The Cambridge History of Japan, Volume 4

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John Whitney Hall
Cambridge University Press, 1988 - History - 831 pages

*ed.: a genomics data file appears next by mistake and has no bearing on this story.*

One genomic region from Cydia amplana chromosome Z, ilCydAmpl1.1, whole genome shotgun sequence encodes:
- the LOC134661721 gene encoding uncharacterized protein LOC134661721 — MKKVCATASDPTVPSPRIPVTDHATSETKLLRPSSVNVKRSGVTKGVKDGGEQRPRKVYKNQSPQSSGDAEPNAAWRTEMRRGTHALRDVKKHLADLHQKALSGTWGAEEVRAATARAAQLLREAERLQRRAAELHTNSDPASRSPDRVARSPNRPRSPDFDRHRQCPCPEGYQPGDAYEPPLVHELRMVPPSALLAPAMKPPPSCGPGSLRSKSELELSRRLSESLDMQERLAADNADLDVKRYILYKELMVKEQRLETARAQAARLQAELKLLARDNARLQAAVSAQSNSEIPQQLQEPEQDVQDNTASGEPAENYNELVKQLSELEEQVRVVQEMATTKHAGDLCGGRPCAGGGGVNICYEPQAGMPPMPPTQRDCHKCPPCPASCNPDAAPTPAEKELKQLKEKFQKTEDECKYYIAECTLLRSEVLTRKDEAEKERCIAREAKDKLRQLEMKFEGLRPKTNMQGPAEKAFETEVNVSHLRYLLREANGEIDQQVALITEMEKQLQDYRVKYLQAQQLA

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This is the fourth of six volumes designed to explore the history of Japan from prehistoric to modern times. Volume 4 roughly covers the years from 1550 to 1800, a short but surprisingly eventful period in Japanese history commonly referred to as Japan's Early Modern Age. At the start, much of the country was being pulled apart by local military lords engaged in a struggle for land and local hegemony. These daimyo succeeded in dividing Japan into nearly autonomous regional domains. Before the end of the seventeenth century, however, the daimyo in turn were subjected to a powerful unification movement led by three colorful figures, Nobunaga, Hideyoshi, and Ieyasu. It was under Tokugawa Ieyasu, the last of the unifiers, that Japan was brought together under a single powerful command vested in the office of shogun. The Tokugawa hegemony lasted until 1868 when it was brought down by the Meiji Restoration. This volume attempts to flesh out the historical tale with insights into the way that people lived and worked. It examines the relationship between peasant and local lord, and between the lord, as a unit of local government, and the emerging shogunate. It offers new insights into the evolution of indigenous thought and religion and it also deals with Japan's foreign relations, particularly the impact of the Christian missionary movement. Each of these themes is examined by thirteen distinguished Japanese and American scholars.

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